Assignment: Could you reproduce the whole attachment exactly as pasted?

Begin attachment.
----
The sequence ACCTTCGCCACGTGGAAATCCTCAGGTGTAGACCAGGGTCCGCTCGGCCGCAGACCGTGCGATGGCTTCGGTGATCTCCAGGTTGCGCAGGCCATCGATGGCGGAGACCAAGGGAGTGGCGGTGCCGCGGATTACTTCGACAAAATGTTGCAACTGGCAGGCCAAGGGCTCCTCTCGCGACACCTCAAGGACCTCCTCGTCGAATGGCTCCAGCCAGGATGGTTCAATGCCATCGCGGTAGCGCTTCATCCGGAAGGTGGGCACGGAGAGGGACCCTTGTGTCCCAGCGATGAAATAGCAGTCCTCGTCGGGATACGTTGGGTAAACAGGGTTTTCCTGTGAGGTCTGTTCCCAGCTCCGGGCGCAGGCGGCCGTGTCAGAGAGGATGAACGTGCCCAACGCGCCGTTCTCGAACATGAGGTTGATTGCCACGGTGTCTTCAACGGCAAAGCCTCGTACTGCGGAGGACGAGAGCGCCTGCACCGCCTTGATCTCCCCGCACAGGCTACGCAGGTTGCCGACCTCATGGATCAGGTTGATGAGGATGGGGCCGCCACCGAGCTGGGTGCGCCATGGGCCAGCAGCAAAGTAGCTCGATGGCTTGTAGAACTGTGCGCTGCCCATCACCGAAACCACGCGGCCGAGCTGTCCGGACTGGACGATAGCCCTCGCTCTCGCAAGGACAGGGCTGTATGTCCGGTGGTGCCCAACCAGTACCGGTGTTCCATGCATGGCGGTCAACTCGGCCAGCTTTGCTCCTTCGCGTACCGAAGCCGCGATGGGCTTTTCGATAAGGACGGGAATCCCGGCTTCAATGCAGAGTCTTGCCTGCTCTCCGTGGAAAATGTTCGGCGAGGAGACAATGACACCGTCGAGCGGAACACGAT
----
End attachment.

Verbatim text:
The sequence ACCTTCGCCACGTGGAAATCCTCAGGTGTAGACCAGGGTCCGCTCGGCCGCAGACCGTGCGATGGCTTCGGTGATCTCCAGGTTGCGCAGGCCATCGATGGCGGAGACCAAGGGAGTGGCGGTGCCGCGGATTACTTCGACAAAATGTTGCAACTGGCAGGCCAAGGGCTCCTCTCGCGACACCTCAAGGACCTCCTCGTCGAATGGCTCCAGCCAGGATGGTTCAATGCCATCGCGGTAGCGCTTCATCCGGAAGGTGGGCACGGAGAGGGACCCTTGTGTCCCAGCGATGAAATAGCAGTCCTCGTCGGGATACGTTGGGTAAACAGGGTTTTCCTGTGAGGTCTGTTCCCAGCTCCGGGCGCAGGCGGCCGTGTCAGAGAGGATGAACGTGCCCAACGCGCCGTTCTCGAACATGAGGTTGATTGCCACGGTGTCTTCAACGGCAAAGCCTCGTACTGCGGAGGACGAGAGCGCCTGCACCGCCTTGATCTCCCCGCACAGGCTACGCAGGTTGCCGACCTCATGGATCAGGTTGATGAGGATGGGGCCGCCACCGAGCTGGGTGCGCCATGGGCCAGCAGCAAAGTAGCTCGATGGCTTGTAGAACTGTGCGCTGCCCATCACCGAAACCACGCGGCCGAGCTGTCCGGACTGGACGATAGCCCTCGCTCTCGCAAGGACAGGGCTGTATGTCCGGTGGTGCCCAACCAGTACCGGTGTTCCATGCATGGCGGTCAACTCGGCCAGCTTTGCTCCTTCGCGTACCGAAGCCGCGATGGGCTTTTCGATAAGGACGGGAATCCCGGCTTCAATGCAGAGTCTTGCCTGCTCTCCGTGGAAAATGTTCGGCGAGGAGACAATGACACCGTCGAGCGGAACACGAT